1. Field of the Invention It has been demonstrated that a speech waveform can be constructed by means of an arrangement that corresponds generally to the structure of the human vocal tract. Speech is produced in such an arrangement by exciting a series or parallel connection of resonators either by random noise, to produce unvoiced sounds, by a quasi-periodic pulse train, to produce voiced sounds, or in some cases by a mixture of these sources, to produce voiced fricatives. To produce natural sounding speech, the mode of operation of the human vocal tract is simulated by continuously tuning the natural frequencies of the resonators. As tuned, resonances are established at selected frequencies to produce peaks or maxima in the amplitude spectrum of the reconstructed signal which correspond to the principal resonances, or formants, of the human vocal tract. Since the first three formants, in order of frequency, contribute most to the intelligibility of speech, it is common practice to transmit at least three formant control signals to shape an artificial spectrum at the synthesizer.
2. Discussion of the Prior Art Since formants are effective parameters for the production of artificial human speech, they are used as control signals, for example, in such devices as the wellknown resonance vocoder. A typical resonance vocoder is described in J. C. Steinberg, U.S. Pat. No. 2,635,146, issued Apr. 14, 1953. Further, since the quality of speech reconstructed by a resonance vocoder or the like is largely dependent on the proper identification of formant frequencies and locations, a number of techniques have been proposed for extracting formant information from a speech wave. One such proposal is described in J. L. Flanagan, U.S. Pat. No. 2,938,079, issued May 24, 1960. Further, electrical methods for speech synthesis, using formant data, are discussed in detail in Speech Analysis, Synthesis and Perception by J. L. Flanagan, Academic Press, lnc., 1965.
SUMMARY OF THE INVENTION It is an object of this invention to improve the accuracy and efficiency with which formants are derived from a speech signal. It is another object to use these forrnants and other selected parameters to transmit, over a narrow band communication circuit, sufficient information with which to produce an accurate replica of an input speech signal.
These and other objects are achieved, in accordance with this invention, by determining, at a transmitter station, as a function of time, the pitch period, the amplitude of voiced and unvoiced excitation, the location of the lowest three formants for voiced speech, and the locations of a single pole and zero necessary for the synthesis of unvoiced speech. These data are suitable for transmission to a receiver station for use in the synthesis of speech. Since the system is not pitch-synchronous,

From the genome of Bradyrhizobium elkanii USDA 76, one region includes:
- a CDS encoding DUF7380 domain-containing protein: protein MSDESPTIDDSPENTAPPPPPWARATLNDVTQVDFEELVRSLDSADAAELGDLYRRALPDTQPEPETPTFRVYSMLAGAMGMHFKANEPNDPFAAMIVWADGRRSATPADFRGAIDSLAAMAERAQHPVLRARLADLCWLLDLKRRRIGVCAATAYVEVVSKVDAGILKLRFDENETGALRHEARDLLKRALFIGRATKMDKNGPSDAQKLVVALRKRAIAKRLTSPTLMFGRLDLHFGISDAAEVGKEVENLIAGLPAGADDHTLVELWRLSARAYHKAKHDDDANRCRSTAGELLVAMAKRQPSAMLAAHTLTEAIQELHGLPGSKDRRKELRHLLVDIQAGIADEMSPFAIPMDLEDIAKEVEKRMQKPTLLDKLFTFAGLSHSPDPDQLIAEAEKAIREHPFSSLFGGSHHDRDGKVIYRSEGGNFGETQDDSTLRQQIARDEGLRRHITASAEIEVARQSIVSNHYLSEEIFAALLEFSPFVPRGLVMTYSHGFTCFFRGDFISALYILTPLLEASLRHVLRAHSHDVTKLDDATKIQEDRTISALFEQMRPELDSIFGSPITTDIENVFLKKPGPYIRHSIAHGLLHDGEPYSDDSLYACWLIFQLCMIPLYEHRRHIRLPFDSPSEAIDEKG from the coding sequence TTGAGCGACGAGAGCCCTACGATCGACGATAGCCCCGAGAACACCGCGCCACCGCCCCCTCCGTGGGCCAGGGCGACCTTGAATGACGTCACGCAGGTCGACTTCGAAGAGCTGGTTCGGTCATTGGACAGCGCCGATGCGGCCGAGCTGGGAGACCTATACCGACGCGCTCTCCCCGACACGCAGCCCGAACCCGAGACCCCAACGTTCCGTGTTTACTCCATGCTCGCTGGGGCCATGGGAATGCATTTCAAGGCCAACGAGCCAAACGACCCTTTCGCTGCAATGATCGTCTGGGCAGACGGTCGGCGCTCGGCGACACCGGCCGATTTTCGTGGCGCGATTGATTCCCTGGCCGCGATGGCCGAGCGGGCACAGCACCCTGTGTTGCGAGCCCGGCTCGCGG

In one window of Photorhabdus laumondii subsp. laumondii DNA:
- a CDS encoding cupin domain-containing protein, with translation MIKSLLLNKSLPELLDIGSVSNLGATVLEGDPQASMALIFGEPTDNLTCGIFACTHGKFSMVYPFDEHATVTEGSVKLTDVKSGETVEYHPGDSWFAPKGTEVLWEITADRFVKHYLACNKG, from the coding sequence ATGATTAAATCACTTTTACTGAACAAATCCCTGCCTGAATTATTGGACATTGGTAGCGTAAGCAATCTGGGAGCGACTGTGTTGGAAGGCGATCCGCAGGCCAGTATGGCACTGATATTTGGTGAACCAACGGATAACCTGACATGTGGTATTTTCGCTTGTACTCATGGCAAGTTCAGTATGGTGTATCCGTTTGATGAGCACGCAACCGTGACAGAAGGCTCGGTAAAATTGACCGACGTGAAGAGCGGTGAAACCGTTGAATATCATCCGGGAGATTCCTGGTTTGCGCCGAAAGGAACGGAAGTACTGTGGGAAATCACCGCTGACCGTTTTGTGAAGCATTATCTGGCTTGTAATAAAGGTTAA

an exact determination of pitch period is not required. Instead, several periods of speech may be examined at a time. Averaging of this sort has the advantage of eliminating the difficult problem of accurately determining pitch periods in the acoustic waveform.
The analysis of applied voiced speech thus involves two basic parts, viz, initially, an estimation of pitch period and a computation of the spectral envelope of the applied signal, and, secondly, an estimation of formants from the spectral envelope. Estimation of the pitch period and the spectral envelope is accomplished through a computation of the cepstrum of a segment of the applied speech waveform. The cepstrum of a segment of sampled speech is defined as the inverse transform of the logarithm of the Fourier transform of that segment. Cepstral techniques for pitch period estimation have been described in Cepstrum Pitch Determinations by A. M. Noll, Journal of the Acoustical Society of America, February, 1967, at page 293. Previous investigations have shown that it is reasonable to assume that the logarithm of the Fourier transform (actually the logarithm of the z-transform in the case of sampled date) of a segment of voiced speech consists ofa slowly varying component attributable to the convolution of the glottal pulse with the vocal tract impulse response, plus a rapidly varying periodic component due to the repetitive nature of an acoustic waveform. These two additive components can be separated by linear filtering of the logarithm of the transform. The assumption that the log magnitude is composed of two separate components is supported by investigation of models of the production of speech waveforms.
Accordingly, the pitch period is determined by searching the cepstrum for a strong peak in a region encompassing the minimum expected pitch period. The spectral envelope is obtained by low pass filtering of the log magnitude of the discrete Fourier transform. Formants are derived from the smoothed spectral envelope by locating all of the peaks (maxima) and identifying the location and amplitude level of each peak. This collection of peak locations and peak levels contains the spectral information necessary for a satisfactory estimation of formant values. The frequency region expected to contain the first three formants of a speech signal is then segmented into three regions. The lowest formantis searched for first, looking primarily in the lowest region, then the second formant is sought, primarily in the next highest region, and finally the third formant is searched in the highest of the three regions. Based on the amplitudes and frequencies of the peaks and their locations in the various regions or in regions of overlap, logical operations are performed by which spurious candidates are eliminated and the selected highest peaks are ordered and identified as speech formants. If the speech is unvoiced, only a single variable resonance peak and a single variable antiresonance are used to characterize the sound. They, too, are extracted from a cepstrally smoothed spectrum. A voiced-unvoiced decision additionally is obtained based on the presence or absence of a strong peak in the cepstrum together with a measure of a zero crossing count.